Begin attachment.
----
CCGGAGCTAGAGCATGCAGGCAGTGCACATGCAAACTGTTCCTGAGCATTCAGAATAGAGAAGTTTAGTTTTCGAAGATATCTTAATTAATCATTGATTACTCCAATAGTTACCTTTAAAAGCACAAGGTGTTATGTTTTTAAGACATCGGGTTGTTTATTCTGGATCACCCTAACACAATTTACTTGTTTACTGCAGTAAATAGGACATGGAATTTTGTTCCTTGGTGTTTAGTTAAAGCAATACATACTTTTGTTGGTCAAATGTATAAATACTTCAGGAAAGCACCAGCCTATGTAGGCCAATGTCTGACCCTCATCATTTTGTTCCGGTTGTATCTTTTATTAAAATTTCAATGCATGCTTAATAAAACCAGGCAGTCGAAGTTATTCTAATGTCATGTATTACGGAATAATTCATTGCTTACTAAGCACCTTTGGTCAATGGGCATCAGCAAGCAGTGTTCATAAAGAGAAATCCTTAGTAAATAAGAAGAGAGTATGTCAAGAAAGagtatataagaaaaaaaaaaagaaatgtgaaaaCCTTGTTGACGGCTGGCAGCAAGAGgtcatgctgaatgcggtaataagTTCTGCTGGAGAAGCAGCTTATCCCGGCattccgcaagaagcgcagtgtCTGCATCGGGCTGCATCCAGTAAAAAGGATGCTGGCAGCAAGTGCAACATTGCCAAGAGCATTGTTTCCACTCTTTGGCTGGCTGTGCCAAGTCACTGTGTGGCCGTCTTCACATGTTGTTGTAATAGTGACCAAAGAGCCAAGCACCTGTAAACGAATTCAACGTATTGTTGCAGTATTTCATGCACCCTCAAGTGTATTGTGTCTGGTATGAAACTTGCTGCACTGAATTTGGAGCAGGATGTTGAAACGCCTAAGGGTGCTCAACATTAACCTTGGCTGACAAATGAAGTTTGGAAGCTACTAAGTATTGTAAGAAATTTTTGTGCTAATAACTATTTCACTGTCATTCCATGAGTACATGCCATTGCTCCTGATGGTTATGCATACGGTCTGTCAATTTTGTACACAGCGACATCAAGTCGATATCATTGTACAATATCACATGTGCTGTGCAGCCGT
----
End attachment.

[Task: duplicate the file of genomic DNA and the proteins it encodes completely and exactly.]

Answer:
CCGGAGCTAGAGCATGCAGGCAGTGCACATGCAAACTGTTCCTGAGCATTCAGAATAGAGAAGTTTAGTTTTCGAAGATATCTTAATTAATCATTGATTACTCCAATAGTTACCTTTAAAAGCACAAGGTGTTATGTTTTTAAGACATCGGGTTGTTTATTCTGGATCACCCTAACACAATTTACTTGTTTACTGCAGTAAATAGGACATGGAATTTTGTTCCTTGGTGTTTAGTTAAAGCAATACATACTTTTGTTGGTCAAATGTATAAATACTTCAGGAAAGCACCAGCCTATGTAGGCCAATGTCTGACCCTCATCATTTTGTTCCGGTTGTATCTTTTATTAAAATTTCAATGCATGCTTAATAAAACCAGGCAGTCGAAGTTATTCTAATGTCATGTATTACGGAATAATTCATTGCTTACTAAGCACCTTTGGTCAATGGGCATCAGCAAGCAGTGTTCATAAAGAGAAATCCTTAGTAAATAAGAAGAGAGTATGTCAAGAAAGagtatataagaaaaaaaaaaagaaatgtgaaaaCCTTGTTGACGGCTGGCAGCAAGAGgtcatgctgaatgcggtaataagTTCTGCTGGAGAAGCAGCTTATCCCGGCattccgcaagaagcgcagtgtCTGCATCGGGCTGCATCCAGTAAAAAGGATGCTGGCAGCAAGTGCAACATTGCCAAGAGCATTGTTTCCACTCTTTGGCTGGCTGTGCCAAGTCACTGTGTGGCCGTCTTCACATGTTGTTGTAATAGTGACCAAAGAGCCAAGCACCTGTAAACGAATTCAACGTATTGTTGCAGTATTTCATGCACCCTCAAGTGTATTGTGTCTGGTATGAAACTTGCTGCACTGAATTTGGAGCAGGATGTTGAAACGCCTAAGGGTGCTCAACATTAACCTTGGCTGACAAATGAAGTTTGGAAGCTACTAAGTATTGTAAGAAATTTTTGTGCTAATAACTATTTCACTGTCATTCCATGAGTACATGCCATTGCTCCTGATGGTTATGCATACGGTCTGTCAATTTTGTACACAGCGACATCAAGTCGATATCATTGTACAATATCACATGTGCTGTGCAGCCGT